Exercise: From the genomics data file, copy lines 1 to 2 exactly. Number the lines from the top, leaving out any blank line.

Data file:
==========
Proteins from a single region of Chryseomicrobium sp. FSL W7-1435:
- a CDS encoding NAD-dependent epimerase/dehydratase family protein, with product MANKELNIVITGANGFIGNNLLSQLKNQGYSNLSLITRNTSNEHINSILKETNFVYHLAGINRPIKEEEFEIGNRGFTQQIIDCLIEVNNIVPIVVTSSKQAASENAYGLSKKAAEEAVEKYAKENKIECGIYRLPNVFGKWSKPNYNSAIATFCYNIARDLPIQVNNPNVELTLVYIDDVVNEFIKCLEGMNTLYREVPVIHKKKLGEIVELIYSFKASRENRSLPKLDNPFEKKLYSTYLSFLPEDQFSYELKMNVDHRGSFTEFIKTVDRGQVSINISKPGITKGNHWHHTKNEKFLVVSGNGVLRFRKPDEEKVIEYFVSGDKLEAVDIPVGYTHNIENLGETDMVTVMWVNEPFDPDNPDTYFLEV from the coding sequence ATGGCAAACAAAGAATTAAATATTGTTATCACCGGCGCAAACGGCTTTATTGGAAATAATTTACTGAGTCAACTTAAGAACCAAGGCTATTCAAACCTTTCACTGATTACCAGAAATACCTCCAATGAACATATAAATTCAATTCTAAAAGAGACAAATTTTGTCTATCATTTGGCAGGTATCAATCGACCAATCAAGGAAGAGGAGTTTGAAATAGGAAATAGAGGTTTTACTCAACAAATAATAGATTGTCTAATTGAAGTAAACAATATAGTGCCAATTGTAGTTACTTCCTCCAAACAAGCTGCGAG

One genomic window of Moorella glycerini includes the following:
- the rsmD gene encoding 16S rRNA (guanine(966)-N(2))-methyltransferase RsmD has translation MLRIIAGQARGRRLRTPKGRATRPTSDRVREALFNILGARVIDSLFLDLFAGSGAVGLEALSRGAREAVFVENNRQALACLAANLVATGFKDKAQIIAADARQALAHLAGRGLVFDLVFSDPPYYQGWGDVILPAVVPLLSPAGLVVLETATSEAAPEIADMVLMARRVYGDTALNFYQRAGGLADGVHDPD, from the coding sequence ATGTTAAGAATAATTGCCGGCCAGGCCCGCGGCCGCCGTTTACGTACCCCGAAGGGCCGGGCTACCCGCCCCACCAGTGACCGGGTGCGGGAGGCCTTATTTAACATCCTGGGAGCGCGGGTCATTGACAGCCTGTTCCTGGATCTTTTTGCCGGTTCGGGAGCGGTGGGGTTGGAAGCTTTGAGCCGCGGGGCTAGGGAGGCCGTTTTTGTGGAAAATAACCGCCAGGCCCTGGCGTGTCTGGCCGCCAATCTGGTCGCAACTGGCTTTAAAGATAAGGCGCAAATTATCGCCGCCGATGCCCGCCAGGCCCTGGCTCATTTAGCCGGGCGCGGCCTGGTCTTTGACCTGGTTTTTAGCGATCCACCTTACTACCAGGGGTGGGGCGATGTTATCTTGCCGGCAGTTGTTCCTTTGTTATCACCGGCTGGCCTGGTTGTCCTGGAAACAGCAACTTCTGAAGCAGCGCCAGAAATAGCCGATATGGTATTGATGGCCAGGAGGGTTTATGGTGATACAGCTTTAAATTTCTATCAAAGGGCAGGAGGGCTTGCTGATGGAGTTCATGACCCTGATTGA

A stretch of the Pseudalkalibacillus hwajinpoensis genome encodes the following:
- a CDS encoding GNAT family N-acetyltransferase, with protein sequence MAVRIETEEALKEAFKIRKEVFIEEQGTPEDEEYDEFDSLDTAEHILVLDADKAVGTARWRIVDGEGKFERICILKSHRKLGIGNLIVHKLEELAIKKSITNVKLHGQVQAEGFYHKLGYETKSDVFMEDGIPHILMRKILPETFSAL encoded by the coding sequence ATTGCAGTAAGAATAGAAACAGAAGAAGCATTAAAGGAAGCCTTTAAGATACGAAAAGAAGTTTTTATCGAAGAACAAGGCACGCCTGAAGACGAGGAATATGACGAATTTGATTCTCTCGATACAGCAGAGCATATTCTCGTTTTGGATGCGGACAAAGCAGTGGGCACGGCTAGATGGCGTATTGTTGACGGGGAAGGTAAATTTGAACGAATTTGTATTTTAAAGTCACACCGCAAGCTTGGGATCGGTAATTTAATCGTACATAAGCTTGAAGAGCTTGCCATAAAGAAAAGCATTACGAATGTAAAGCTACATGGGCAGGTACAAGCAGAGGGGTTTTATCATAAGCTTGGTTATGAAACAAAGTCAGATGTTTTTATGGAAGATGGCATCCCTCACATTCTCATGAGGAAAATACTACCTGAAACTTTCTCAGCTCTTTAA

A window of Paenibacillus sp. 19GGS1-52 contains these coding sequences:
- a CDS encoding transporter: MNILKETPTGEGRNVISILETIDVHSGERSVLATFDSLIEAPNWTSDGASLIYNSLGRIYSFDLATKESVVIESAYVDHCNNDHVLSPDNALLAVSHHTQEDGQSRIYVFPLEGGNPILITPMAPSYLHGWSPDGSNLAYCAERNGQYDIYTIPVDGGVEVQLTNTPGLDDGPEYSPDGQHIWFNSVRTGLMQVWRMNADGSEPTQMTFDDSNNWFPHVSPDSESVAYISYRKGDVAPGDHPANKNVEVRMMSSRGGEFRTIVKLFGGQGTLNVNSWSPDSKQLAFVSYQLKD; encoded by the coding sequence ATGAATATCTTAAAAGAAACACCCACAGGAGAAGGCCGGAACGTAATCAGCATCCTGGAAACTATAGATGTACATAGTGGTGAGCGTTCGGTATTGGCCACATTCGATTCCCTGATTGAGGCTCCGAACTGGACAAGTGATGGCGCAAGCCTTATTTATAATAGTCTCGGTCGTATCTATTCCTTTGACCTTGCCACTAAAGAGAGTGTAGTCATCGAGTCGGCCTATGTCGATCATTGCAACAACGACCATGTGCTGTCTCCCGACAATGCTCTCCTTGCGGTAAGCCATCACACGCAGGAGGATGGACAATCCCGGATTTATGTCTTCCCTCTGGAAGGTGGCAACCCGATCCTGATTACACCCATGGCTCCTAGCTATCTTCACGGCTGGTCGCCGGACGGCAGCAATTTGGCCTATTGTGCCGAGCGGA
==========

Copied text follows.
Proteins from a single region of Chryseomicrobium sp. FSL W7-1435:
- a CDS encoding NAD-dependent epimerase/dehydratase family protein, with product MANKELNIVITGANGFIGNNLLSQLKNQGYSNLSLITRNTSNEHINSILKETNFVYHLAGINRPIKEEEFEIGNRGFTQQIIDCLIEVNNIVPIVVTSSKQAASENAYGLSKKAAEEAVEKYAKENKIECGIYRLPNVFGKWSKPNYNSAIATFCYNIARDLPIQVNNPNVELTLVYIDDVVNEFIKCLEGMNTLYREVPVIHKKKLGEIVELIYSFKASRENRSLPKLDNPFEKKLYSTYLSFLPEDQFSYELKMNVDHRGSFTEFIKTVDRGQVSINISKPGITKGNHWHHTKNEKFLVVSGNGVLRFRKPDEEKVIEYFVSGDKLEAVDIPVGYTHNIENLGETDMVTVMWVNEPFDPDNPDTYFLEV from the coding sequence ATGGCAAACAAAGAATTAAATATTGTTATCACCGGCGCAAACGGCTTTATTGGAAATAATTTACTGAGTCAACTTAAGAACCAAGGCTATTCAAACCTTTCACTGATTACCAGAAATACCTCCAATGAACATATAAATTCAATTCTAAAAGAGACAAATTTTGTCTATCATTTGGCAGGTATCAATCGACCAATCAAGGAAGAGGAGTTTGAAATAGGAAATAGAGGTTTTACTCAACAAATAATAGATTGTCTAATTGAAGTAAACAATATAGTGCCAATTGTAGTTACTTCCTCCAAACAAGCTGCGAG